A Day One Careers Community member has recently received multiple L7 offers from Amazon (he went through a split-loop, received an “inclined” result, and will need to decide which team to join). However, he was kind and generous to offer his Amazon interview tips to anyone preparing for their Amazon interviews and learning how to answer interview questions based on Leadership Principles. We hope you will find it as valuable and inspiring as we did.

In early February, I applied to 2 Principal Product Manager positions through friends at Amazon/AWS. (Referrals always get looked at). Within two days, I got an email from both recruiters for an initial conversation.

One of them took over as the lead so that he could streamline the process. A week later, I had my first phone screen (“PS1”, oh the jargon) with the first hiring manager. I had scheduled an hour with DayOneCoach before this, and glad I did, as the screen was also LP questions, and it helped to know to respond in STARspeak. Just shy of 2 weeks after that was my second phone screen (PS2), which involved 2 LP questions. (These intervening weeks of waiting can be long, but Amazon promises you will know the results of a screen within two business days and the results of a loop within 5. Amazon exceeded this consistently.)

PS1 was phone only, although I am told both ought to have been video. In both cases, the interviewers were the hiring managers, who were heads down, taking furious notes as I spoke. I had also prepared 4-5 questions to ask each screener about the product, role, and success factors. With 2 LP questions, though, there isn’t much time for follow-ups. (I wonder if I needed to pass both screens to move on to the loop, not sure.)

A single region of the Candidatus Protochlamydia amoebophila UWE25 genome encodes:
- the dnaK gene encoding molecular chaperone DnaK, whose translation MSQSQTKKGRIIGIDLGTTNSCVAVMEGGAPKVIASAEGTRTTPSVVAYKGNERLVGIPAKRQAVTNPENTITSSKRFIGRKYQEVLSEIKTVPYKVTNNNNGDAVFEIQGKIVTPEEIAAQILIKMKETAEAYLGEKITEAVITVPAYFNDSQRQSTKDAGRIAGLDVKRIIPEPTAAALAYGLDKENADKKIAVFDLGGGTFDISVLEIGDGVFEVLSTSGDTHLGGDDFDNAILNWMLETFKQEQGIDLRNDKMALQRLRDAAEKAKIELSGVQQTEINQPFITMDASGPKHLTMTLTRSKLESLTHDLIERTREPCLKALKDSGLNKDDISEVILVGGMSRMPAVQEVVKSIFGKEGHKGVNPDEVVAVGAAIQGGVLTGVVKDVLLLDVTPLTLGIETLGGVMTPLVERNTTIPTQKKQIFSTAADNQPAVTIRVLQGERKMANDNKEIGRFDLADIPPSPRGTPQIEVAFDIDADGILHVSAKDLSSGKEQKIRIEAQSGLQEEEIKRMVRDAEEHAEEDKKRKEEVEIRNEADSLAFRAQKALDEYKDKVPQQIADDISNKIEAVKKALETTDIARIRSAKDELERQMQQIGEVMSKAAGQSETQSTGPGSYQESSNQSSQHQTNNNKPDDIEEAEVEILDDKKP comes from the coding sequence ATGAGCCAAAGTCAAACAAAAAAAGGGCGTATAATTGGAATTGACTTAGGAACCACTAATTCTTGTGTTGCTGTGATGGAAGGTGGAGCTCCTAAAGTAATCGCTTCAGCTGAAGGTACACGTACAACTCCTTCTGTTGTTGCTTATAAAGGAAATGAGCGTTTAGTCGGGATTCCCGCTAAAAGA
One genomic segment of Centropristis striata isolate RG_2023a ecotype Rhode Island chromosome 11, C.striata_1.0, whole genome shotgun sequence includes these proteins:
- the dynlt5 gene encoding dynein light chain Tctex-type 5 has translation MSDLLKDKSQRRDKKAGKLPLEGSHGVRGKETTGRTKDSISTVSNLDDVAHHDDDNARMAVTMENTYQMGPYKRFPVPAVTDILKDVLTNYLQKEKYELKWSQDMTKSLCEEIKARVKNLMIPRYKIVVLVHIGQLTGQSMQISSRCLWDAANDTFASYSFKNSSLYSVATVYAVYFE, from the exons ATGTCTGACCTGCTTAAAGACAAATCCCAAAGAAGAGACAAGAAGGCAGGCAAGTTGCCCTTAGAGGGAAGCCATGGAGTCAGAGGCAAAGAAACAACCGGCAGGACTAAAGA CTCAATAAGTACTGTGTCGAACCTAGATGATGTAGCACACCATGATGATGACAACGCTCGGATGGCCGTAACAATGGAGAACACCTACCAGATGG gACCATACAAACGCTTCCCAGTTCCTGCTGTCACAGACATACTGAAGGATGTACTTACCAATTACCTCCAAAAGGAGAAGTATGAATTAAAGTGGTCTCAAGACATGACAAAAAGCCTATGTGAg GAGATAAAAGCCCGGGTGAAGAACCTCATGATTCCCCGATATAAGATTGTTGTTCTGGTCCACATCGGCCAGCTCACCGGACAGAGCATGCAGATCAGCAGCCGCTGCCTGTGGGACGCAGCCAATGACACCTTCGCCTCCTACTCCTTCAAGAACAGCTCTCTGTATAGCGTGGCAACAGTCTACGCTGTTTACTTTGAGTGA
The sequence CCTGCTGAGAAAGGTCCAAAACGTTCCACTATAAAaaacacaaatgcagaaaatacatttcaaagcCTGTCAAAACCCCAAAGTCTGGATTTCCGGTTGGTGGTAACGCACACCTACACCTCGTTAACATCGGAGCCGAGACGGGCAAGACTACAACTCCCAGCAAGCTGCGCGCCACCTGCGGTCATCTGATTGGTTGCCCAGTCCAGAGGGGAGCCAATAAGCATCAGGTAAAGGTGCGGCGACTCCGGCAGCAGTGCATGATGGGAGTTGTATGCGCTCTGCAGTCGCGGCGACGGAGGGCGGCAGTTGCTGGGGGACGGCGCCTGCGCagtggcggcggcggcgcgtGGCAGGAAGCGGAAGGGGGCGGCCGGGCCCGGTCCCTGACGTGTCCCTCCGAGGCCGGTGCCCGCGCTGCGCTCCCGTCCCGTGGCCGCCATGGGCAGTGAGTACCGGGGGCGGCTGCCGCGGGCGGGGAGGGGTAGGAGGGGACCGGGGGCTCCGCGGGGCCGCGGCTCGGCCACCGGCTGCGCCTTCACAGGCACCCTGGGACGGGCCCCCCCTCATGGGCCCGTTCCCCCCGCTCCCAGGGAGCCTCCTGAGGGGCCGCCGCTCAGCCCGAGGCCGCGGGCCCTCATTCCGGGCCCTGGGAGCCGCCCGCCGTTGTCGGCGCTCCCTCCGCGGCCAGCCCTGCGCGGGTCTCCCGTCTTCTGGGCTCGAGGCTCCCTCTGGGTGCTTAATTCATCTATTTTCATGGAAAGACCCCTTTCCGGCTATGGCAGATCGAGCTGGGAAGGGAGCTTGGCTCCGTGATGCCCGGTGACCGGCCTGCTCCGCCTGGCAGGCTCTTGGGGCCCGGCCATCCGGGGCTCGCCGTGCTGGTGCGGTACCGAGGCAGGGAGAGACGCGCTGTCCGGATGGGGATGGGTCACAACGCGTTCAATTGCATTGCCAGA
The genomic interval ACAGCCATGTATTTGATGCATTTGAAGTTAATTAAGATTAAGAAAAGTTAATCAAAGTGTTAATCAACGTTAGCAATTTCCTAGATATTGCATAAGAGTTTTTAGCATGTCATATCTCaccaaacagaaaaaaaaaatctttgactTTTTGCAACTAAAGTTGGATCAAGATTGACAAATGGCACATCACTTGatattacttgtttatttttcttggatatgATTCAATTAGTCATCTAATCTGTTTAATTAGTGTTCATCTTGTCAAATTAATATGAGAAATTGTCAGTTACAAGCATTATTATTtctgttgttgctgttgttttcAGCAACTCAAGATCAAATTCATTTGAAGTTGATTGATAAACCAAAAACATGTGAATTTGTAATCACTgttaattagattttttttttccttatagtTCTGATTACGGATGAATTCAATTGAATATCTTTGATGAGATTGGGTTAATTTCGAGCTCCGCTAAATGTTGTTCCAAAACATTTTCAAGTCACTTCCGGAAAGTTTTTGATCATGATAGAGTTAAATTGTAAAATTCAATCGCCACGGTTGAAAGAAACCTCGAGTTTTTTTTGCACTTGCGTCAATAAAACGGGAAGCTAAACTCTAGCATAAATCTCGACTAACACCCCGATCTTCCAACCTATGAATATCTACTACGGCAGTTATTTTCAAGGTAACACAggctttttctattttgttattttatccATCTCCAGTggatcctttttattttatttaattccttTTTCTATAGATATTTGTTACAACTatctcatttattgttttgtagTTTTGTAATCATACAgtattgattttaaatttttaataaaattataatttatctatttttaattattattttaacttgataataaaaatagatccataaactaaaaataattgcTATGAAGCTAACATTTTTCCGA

Three weeks later was my virtual loop. The loopers were from both teams I had applied to (a “split-loop”) plus a bar-raiser from a completely different team. I had the option to request that it be scheduled across two days, and I took it (I think it’s easier for recruiters to plan this way as well).

I spent much time listening to DayOneCoach, getting an intuitive feel for the LPs rather than just the words. During my day job, I mentally started evaluating decisions regarding LPs (although not saying them out loud!). I also read Bezos’ shareholder letters, which are powerfully inspiring. I was concerned about not detecting which LP was being tested, but the verified examples by category (see DayOne blog) were beneficial. Almost always, the keywords are straightforward. Like many others, I created a spreadsheet for each LP, with multiple career stories that fit each LP (some repetition), laid out in S-T-A-R-L (Lessons learned) columns.

Now on to the loop itself (btw, I noticed I am composing this in STAR :-))

Pre-loop, I was required to complete a writing assignment, picking one of two prompts. I chose “What is the most inventive or innovative thing you’ve done? Respond as in an essay or business whitepaper” (the other was about judgment calls sans analysis). But, of course, essay and whitepaper are entirely different things, so I could only hope writing in first-person was OK. You submit this at least two days before the loop; earlier is better; it gives loopers time to read (I’ve also heard only one looper; usually, HM is responsible for evaluating the writing sample).

I took a few days off work to prepare and the two loop days, mainly to keep my head clear. I booked a room at a co-working space to avoid the distractions of being at home, even behind a closed door. I also lugged a proper monitor over to have my cheat sheet on the screen and an external camera to offer an eye-level view. I used the center’s WiFi, but I also had set up a hotspot on my phone for emergencies (and needed it for a portion of one interview due to WiFi issues!).

Most loopers tested on 2 LPs, the bar raiser had 3 (I think), and one of the HMs had only 1 (possibly because he was also reviewing the writing assignment). I thought the LPs that the interviewers covered on the screens were left out of the loop. Apart from the bar raiser, each looper tests you on functional competencies (product management, think prioritization, trade-offs, managing demanding stakeholders). But they are not all cleanly separated into sections.

The questions and follow-ups can take you well away from any script. For instance, as I described the situation, most interviewers jumped in with follow-ups (sincere ones, not wanton disruption). Depending on the follow-up q, I described Actions before explaining Goals, etc. In 2 of my interviews, the loopers were so curious about the technology/product they had numerous follow-ups, and I wasn’t sure if I had hit the points I wanted to.